First published in 1859, John Stuart Mill's On Liberty is an exhaustive exploration of social and civic liberty, its limits, and its consequences. Mill's work is a classic of political liberalism that contains a rational justification of the freedom of the individual in opposition to the claims of the state.
Dogboy, aka Bronson Black, is Colta City's 13-year-old superhero. After defeating the Guild of Thieves things have settled down for the mangy masked crimefighter… until he sees local businessman Dexter Stonehouse gunned down on Liberty Pier. When it appears an old family friend might be involved, Dogboy jumps into action to unmask a killer. Does he have the guts to expose a man from his past, or will he ignore the evidence to learn more about his strange powers?
"Superhero in the making"
In On Liberty, John Stuart Mill advocated individual liberty based on a philosophical concept called utilitarianism, or "the greatest happiness for the greater number". This intellectual tradition rejects natural rights, such as those in Jefferson's Declaration of Independence. Despite beginning with a different theoretical foundation than natural rights proponents, Mill reaches a similar conclusion, that diversity in individual thought and action ultimately benefits society.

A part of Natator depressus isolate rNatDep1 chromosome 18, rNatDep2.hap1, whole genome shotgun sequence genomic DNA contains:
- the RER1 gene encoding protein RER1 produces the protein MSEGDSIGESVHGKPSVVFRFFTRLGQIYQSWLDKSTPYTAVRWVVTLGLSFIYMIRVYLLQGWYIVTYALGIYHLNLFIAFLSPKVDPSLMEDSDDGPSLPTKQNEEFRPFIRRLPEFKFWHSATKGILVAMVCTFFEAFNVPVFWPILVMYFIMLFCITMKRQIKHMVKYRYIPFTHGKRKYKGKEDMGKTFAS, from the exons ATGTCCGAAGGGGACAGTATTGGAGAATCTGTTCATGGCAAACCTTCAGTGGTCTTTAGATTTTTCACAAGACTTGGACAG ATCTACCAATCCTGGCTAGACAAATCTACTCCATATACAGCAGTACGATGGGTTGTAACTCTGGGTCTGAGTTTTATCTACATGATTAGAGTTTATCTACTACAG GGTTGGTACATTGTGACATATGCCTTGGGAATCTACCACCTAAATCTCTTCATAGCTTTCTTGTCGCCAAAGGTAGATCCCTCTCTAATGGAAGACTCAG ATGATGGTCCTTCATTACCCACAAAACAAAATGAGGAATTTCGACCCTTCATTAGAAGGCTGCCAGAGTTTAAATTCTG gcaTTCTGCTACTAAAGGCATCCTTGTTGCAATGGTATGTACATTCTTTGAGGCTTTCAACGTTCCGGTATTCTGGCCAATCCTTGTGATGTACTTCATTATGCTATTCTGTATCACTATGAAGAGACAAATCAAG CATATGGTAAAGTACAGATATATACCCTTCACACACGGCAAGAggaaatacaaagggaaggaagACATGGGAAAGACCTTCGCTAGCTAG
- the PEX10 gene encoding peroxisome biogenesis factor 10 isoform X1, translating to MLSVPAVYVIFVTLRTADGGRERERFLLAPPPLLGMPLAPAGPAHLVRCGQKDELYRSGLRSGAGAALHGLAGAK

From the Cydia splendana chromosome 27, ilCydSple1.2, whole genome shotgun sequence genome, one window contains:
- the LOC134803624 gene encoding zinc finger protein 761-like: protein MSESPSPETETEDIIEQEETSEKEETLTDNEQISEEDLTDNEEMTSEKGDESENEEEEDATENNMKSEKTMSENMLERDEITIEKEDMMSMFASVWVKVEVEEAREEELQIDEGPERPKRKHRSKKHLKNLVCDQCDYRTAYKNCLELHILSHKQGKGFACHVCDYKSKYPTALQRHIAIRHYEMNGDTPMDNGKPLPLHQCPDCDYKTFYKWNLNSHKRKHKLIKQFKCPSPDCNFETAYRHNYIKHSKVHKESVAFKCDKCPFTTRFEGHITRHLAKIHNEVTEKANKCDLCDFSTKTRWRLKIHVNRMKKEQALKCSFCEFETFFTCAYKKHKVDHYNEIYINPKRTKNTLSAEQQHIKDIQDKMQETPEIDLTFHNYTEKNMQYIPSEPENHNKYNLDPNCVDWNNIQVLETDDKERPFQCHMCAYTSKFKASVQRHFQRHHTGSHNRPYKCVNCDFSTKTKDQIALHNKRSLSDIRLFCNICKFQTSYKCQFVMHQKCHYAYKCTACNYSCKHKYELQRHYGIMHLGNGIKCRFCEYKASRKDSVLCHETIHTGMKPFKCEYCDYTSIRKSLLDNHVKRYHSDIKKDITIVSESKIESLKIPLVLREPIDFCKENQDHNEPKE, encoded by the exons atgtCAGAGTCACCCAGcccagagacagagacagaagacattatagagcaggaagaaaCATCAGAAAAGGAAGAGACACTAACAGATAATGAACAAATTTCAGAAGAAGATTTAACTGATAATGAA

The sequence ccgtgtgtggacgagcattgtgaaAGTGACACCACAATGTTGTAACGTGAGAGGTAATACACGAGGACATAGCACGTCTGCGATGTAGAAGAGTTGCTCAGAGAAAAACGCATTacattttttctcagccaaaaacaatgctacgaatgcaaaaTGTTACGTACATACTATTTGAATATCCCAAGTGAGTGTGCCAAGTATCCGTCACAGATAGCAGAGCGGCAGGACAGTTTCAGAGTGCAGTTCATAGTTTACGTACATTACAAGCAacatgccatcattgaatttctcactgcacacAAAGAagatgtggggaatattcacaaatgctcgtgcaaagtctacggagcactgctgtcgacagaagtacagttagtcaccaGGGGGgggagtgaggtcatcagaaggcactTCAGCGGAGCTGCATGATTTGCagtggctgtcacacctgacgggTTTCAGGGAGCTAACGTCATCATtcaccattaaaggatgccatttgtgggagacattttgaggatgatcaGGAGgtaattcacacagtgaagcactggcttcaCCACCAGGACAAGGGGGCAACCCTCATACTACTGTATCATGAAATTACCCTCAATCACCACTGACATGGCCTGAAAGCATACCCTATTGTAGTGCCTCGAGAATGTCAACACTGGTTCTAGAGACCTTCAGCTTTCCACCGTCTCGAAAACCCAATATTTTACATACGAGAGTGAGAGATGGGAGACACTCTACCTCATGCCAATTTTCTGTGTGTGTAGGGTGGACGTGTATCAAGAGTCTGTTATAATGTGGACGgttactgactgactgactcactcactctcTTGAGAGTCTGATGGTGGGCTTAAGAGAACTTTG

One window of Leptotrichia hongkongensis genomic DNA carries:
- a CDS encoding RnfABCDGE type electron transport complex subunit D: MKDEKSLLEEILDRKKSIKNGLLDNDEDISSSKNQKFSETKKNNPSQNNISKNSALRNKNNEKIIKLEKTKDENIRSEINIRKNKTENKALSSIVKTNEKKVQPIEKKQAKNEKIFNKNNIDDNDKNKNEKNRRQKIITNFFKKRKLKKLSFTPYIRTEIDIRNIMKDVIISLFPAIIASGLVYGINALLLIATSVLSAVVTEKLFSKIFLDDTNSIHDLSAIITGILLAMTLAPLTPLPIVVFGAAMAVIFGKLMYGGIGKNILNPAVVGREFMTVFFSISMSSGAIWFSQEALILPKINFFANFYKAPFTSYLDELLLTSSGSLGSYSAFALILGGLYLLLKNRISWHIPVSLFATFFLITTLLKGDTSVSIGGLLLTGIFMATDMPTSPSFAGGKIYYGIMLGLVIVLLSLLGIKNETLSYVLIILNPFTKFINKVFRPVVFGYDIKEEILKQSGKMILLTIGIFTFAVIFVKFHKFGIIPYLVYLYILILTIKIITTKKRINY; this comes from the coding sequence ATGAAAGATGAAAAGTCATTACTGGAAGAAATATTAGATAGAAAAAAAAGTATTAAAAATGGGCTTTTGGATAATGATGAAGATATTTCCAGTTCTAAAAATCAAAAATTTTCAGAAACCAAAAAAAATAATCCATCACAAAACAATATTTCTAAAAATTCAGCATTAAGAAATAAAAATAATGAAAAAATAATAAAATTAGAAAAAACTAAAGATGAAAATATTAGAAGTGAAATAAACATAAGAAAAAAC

One of the most important news stories of the last two centuries comes to life in this "eyewitness account" of America's first Federal elections, the First Congress, and President Washington creating the Bill of Rights. In this swift-moving and colorful chronicle, written by St. John as though he were an on-the-scene reporter, listeners will discover how Congressman James Madison became, in the formative months of the new Republic, the power behind Washington in the executive branch...